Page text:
Something Xiaobo ate has given him a stomachache. The children lead him out to find the toilet. All the children come out with him. They sur­round Xiaobo and reach out to touch his city clothing.

It's much brighter outside the house than in it. In the moonlight Xiaobo sees that the head of one child is extremely large. Xiaobo calls him Datou (Big Head); this Datou's head is bigger than his elder brother's classmate Datou's. Beside the bamboo grove in back of the house is a vat buried up to its rim in corn stalks. Datou tells him that this is the toilet: Here's where you shit.

"Watch me," Datou says, and he squats in the bamboo grove. Xiaobo hears him fart, he also sees a buttock illuminated by the moonlight. "Okay," Datou says. Dog, dog, dog, dog, he calls the dog and the yellow dog comes running. Slurp slurp slurp slurp. It really does eat shit. Datou raises his ass and lets the dog lick it clean. "Can you do it?" Datou asks Xiaobo.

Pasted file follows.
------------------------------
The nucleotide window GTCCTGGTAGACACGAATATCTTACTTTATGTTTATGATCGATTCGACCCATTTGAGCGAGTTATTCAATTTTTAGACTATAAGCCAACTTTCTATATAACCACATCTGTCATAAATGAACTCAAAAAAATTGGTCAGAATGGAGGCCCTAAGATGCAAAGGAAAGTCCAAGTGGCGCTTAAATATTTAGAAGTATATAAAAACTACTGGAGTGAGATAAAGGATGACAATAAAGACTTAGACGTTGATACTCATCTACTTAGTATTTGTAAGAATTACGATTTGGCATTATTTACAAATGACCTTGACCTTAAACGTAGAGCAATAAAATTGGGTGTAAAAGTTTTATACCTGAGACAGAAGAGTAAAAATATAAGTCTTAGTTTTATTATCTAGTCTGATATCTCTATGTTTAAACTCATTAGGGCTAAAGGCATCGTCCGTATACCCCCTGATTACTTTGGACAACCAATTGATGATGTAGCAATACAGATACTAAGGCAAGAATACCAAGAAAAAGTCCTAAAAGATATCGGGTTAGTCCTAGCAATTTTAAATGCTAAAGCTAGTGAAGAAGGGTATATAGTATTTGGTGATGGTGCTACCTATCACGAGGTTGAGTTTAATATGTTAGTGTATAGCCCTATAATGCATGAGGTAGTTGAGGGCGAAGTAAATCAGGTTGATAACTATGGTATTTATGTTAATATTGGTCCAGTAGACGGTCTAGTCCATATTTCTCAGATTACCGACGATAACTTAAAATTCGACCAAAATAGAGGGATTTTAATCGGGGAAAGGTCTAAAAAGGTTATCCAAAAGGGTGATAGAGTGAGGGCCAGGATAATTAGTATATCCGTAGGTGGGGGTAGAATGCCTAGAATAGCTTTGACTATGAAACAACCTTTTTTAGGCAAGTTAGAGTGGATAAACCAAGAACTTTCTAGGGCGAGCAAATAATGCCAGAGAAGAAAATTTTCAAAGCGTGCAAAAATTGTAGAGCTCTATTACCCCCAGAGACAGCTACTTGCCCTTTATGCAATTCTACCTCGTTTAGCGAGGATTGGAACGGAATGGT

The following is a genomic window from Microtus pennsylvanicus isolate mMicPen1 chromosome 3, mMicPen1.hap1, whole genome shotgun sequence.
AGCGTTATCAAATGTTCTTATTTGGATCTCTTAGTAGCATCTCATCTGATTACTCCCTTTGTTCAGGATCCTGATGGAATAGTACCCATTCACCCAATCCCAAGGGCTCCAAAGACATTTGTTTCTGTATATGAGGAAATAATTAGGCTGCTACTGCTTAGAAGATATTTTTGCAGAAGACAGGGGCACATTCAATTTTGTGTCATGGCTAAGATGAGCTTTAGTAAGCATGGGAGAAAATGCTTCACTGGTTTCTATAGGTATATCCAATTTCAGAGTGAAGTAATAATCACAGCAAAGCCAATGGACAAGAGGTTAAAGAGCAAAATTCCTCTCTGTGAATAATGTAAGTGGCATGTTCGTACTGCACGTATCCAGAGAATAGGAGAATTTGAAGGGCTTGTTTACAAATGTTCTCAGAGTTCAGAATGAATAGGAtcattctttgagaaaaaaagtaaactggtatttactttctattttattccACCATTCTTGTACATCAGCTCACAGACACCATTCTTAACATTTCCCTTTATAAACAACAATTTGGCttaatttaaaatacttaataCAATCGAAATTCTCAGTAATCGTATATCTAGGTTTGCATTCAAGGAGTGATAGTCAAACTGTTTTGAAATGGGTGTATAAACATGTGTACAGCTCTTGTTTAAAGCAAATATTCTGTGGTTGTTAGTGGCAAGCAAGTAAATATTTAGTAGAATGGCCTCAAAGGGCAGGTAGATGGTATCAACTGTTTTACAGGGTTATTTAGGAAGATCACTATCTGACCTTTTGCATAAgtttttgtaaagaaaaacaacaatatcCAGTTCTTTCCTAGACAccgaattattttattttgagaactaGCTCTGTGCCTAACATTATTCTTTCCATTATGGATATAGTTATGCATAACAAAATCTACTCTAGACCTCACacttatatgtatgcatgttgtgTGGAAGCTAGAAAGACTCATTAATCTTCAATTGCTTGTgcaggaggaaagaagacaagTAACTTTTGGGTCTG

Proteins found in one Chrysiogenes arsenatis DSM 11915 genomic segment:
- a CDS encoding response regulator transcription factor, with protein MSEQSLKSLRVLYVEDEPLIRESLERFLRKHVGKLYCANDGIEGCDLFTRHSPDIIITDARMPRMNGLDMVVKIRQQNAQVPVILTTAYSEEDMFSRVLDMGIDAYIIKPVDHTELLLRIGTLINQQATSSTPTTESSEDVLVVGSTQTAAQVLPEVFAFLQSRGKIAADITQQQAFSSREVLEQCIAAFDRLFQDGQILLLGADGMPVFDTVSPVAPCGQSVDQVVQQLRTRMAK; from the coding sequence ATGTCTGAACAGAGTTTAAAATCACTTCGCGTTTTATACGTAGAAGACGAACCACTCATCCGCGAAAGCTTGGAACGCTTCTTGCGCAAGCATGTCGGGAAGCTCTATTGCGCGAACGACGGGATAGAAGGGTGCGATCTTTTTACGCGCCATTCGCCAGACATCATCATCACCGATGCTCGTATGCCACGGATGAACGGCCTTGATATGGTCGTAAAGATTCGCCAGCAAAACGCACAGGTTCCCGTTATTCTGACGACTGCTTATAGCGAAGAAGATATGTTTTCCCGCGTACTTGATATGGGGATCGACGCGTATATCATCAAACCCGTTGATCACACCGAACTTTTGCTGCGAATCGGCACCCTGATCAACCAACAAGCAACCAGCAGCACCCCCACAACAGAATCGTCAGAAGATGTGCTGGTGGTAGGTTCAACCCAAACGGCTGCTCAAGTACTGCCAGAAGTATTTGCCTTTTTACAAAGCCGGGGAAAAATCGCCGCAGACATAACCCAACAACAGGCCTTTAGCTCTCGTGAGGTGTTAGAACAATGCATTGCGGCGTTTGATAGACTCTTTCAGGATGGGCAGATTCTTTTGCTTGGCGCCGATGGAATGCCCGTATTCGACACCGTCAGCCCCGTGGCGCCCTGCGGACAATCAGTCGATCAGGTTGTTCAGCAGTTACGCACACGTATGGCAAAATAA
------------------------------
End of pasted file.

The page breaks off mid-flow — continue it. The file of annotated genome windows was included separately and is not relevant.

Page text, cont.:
When Xiaobo squats by the shit vat, all the other children lower their pants and squat. They shit together with him. Xiaobo doesn't feel embar­rassed anymore. His ass is cold; it hurts a bit because of the chill wind. Above the corn stalks the moon is big and round; Xiaobo thinks it looks like a bright buttock.

In our courtyard I'm the only child being transferred to the countryside. There are a dozen or so in our school; there's nothing unusual about it. There are two in our class, I am one, and one is being sent forcibly. His family are bad elements; they haven't been rehabilitated. Teacher Lin asks, are there students who are being transferred to the countryside in our class? Raise your hands. I raise my hand; the student who is being forced to go raises his, but he's different from me. My mummy and daddy have been rehabilitated; their transfer is voluntary, a kind of honour. Later when the school has a send-off assembly, that student isn't up on stage. I sit on stage, and over a dozen other students sit with me, none of whom are in my class. We wear big red paper flowers and each of us is issued a set of the collected writings of Mao Zedong. The other students are all down below in front of the rostrum applauding. Teacher Lin is also sit­ting out front.